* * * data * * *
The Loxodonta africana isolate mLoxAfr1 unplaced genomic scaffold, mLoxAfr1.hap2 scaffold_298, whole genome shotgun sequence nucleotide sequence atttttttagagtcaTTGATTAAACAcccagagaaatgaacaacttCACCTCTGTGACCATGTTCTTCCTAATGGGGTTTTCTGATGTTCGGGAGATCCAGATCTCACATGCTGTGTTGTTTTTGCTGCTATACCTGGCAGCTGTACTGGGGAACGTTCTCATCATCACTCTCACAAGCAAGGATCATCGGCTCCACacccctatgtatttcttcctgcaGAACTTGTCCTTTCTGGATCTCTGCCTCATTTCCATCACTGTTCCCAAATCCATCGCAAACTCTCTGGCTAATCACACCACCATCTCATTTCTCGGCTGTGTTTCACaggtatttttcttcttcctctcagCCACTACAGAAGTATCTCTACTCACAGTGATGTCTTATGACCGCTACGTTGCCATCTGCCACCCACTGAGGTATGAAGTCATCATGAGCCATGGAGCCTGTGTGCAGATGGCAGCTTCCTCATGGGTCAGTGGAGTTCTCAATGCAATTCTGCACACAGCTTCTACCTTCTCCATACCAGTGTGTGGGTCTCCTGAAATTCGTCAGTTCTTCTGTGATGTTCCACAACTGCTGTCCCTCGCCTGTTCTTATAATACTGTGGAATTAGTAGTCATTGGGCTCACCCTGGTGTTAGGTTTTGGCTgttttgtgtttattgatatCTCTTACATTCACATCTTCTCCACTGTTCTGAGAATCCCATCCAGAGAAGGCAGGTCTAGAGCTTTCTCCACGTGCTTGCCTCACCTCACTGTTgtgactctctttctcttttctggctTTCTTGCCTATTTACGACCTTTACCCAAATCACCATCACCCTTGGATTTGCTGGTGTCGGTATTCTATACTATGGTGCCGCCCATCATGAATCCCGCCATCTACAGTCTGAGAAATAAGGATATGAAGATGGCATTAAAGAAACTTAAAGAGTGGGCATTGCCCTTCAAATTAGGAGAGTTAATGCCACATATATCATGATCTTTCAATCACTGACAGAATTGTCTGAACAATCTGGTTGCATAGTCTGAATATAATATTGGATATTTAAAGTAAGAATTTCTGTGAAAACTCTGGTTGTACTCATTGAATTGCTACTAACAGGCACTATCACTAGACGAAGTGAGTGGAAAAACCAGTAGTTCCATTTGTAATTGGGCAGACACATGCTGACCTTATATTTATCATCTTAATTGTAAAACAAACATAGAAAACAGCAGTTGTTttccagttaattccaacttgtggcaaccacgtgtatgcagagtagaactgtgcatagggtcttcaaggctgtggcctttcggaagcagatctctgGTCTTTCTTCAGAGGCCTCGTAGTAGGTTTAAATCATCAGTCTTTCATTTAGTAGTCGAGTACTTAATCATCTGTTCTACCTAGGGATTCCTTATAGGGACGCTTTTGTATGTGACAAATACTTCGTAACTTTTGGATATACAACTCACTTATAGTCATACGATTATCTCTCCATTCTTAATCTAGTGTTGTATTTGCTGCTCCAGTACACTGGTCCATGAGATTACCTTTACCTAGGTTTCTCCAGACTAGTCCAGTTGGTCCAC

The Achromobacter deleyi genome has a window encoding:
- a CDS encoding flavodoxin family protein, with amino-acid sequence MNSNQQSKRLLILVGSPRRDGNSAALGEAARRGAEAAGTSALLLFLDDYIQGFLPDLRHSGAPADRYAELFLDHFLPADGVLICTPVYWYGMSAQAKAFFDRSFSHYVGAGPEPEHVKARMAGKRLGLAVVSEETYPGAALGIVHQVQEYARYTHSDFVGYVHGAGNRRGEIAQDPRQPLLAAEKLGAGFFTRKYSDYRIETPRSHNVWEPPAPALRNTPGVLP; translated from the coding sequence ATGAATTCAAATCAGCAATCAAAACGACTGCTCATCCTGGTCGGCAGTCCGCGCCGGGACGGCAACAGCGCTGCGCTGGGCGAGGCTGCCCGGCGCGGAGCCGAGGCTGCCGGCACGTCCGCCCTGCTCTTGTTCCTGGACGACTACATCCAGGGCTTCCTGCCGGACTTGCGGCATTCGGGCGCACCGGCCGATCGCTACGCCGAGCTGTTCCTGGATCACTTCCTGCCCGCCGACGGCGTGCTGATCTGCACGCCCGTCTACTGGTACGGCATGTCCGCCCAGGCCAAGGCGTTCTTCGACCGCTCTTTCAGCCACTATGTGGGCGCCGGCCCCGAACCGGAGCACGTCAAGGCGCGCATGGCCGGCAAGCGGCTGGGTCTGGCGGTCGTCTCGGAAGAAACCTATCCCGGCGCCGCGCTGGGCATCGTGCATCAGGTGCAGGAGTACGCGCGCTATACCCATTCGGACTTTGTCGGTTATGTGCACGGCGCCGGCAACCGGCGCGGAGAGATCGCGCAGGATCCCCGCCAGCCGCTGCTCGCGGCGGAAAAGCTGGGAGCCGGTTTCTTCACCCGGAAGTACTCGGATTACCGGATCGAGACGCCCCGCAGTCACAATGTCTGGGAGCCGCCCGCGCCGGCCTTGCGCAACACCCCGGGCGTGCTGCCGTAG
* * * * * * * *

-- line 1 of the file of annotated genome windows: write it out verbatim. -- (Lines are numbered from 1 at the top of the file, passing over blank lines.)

The Loxodonta africana isolate mLoxAfr1 unplaced genomic scaffold, mLoxAfr1.hap2 scaffold_298, whole genome shotgun sequence nucleotide sequence atttttttagagtcaTTGATTAAACAcccagagaaatgaacaacttCACCTCTGTGACCATGTTCTTCCTAATGGGGTTTTCTGATGTTCGGGAGATCCAGATCTCACATGCTGTGTTGTTTTTGCTGCTATACCTGGCAGCTGTACTGGGGAACGTTCTCATCATCACTCTCACAAGCAAGGATCATCGGCTCCACacccctatgtatttcttcctgcaGAACTTGTCCTTTCTGGATCTCTGCCTCATTTCCATCACTGTTCCCAAATCCATCGCAAACTCTCTGGCTAATCACACCACCATCTCATTTCTCGGCTGTGTTTCACaggtatttttcttcttcctctcagCCACTACAGAAGTATCTCTACTCACAGTGATGTCTTATGACCGCTACGTTGCCATCTGCCACCCACTGAGGTATGAAGTCATCATGAGCCATGGAGCCTGTGTGCAGATGGCAGCTTCCTCATGGGTCAGTGGAGTTCTCAATGCAATTCTGCACACAGCTTCTACCTTCTCCATACCAGTGTGTGGGTCTCCTGAAATTCGTCAGTTCTTCTGTGATGTTCCACAACTGCTGTCCCTCGCCTGTTCTTATAATACTGTGGAATTAGTAGTCATTGGGCTCACCCTGGTGTTAGGTTTTGGCTgttttgtgtttattgatatCTCTTACATTCACATCTTCTCCACTGTTCTGAGAATCCCATCCAGAGAAGGCAGGTCTAGAGCTTTCTCCACGTGCTTGCCTCACCTCACTGTTgtgactctctttctcttttctggctTTCTTGCCTATTTACGACCTTTACCCAAATCACCATCACCCTTGGATTTGCTGGTGTCGGTATTCTATACTATGGTGCCGCCCATCATGAATCCCGCCATCTACAGTCTGAGAAATAAGGATATGAAGATGGCATTAAAGAAACTTAAAGAGTGGGCATTGCCCTTCAAATTAGGAGAGTTAATGCCACATATATCATGATCTTTCAATCACTGACAGAATTGTCTGAACAATCTGGTTGCATAGTCTGAATATAATATTGGATATTTAAAGTAAGAATTTCTGTGAAAACTCTGGTTGTACTCATTGAATTGCTACTAACAGGCACTATCACTAGACGAAGTGAGTGGAAAAACCAGTAGTTCCATTTGTAATTGGGCAGACACATGCTGACCTTATATTTATCATCTTAATTGTAAAACAAACATAGAAAACAGCAGTTGTTttccagttaattccaacttgtggcaaccacgtgtatgcagagtagaactgtgcatagggtcttcaaggctgtggcctttcggaagcagatctctgGTCTTTCTTCAGAGGCCTCGTAGTAGGTTTAAATCATCAGTCTTTCATTTAGTAGTCGAGTACTTAATCATCTGTTCTACCTAGGGATTCCTTATAGGGACGCTTTTGTATGTGACAAATACTTCGTAACTTTTGGATATACAACTCACTTATAGTCATACGATTATCTCTCCATTCTTAATCTAGTGTTGTATTTGCTGCTCCAGTACACTGGTCCATGAGATTACCTTTACCTAGGTTTCTCCAGACTAGTCCAGTTGGTCCAC